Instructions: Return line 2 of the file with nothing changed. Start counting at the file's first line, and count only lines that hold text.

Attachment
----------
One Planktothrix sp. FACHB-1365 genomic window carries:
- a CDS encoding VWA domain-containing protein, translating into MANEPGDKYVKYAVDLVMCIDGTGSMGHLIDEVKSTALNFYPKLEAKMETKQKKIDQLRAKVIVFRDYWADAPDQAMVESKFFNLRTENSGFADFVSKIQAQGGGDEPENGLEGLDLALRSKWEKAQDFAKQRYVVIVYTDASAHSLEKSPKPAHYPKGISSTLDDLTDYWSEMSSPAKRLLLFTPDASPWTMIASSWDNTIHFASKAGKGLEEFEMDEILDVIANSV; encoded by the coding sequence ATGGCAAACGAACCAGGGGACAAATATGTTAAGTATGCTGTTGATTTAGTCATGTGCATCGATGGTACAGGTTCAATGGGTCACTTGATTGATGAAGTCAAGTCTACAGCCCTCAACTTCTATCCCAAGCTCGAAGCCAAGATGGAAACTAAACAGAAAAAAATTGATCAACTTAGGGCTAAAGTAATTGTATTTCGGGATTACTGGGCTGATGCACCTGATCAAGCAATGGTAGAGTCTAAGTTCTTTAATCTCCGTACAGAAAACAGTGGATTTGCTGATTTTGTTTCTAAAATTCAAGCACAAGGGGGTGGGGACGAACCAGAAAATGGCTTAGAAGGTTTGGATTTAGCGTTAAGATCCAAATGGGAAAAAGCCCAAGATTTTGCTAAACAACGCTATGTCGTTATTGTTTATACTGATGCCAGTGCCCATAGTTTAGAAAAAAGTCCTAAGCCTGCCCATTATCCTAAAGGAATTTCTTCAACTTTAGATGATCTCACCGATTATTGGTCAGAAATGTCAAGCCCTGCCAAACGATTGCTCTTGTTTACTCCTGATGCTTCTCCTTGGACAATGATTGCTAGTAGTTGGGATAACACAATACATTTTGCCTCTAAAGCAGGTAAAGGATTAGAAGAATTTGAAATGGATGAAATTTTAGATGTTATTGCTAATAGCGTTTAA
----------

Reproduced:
- a CDS encoding VWA domain-containing protein, translating into MANEPGDKYVKYAVDLVMCIDGTGSMGHLIDEVKSTALNFYPKLEAKMETKQKKIDQLRAKVIVFRDYWADAPDQAMVESKFFNLRTENSGFADFVSKIQAQGGGDEPENGLEGLDLALRSKWEKAQDFAKQRYVVIVYTDASAHSLEKSPKPAHYPKGISSTLDDLTDYWSEMSSPAKRLLLFTPDASPWTMIASSWDNTIHFASKAGKGLEEFEMDEILDVIANSV; encoded by the coding sequence ATGGCAAACGAACCAGGGGACAAATATGTTAAGTATGCTGTTGATTTAGTCATGTGCATCGATGGTACAGGTTCAATGGGTCACTTGATTGATGAAGTCAAGTCTACAGCCCTCAACTTCTATCCCAAGCTCGAAGCCAAGATGGAAACTAAACAGAAAAAAATTGATCAACTTAGGGCTAAAGTAATTGTATTTCGGGATTACTGGGCTGATGCACCTGATCAAGCAATGGTAGAGTCTAAGTTCTTTAATCTCCGTACAGAAAACAGTGGATTTGCTGATTTTGTTTCTAAAATTCAAGCACAAGGGGGTGGGGACGAACCAGAAAATGGCTTAGAAGGTTTGGATTTAGCGTTAAGATCCAAATGGGAAAAAGCCCAAGATTTTGCTAAACAACGCTATGTCGTTATTGTTTATACTGATGCCAGTGCCCATAGTTTAGAAAAAAGTCCTAAGCCTGCCCATTATCCTAAAGGAATTTCTTCAACTTTAGATGATCTCACCGATTATTGGTCAGAAATGTCAAGCCCTGCCAAACGATTGCTCTTGTTTACTCCTGATGCTTCTCCTTGGACAATGATTGCTAGTAGTTGGGATAACACAATACATTTTGCCTCTAAAGCAGGTAAAGGATTAGAAGAATTTGAAATGGATGAAATTTTAGATGTTATTGCTAATAGCGTTTAA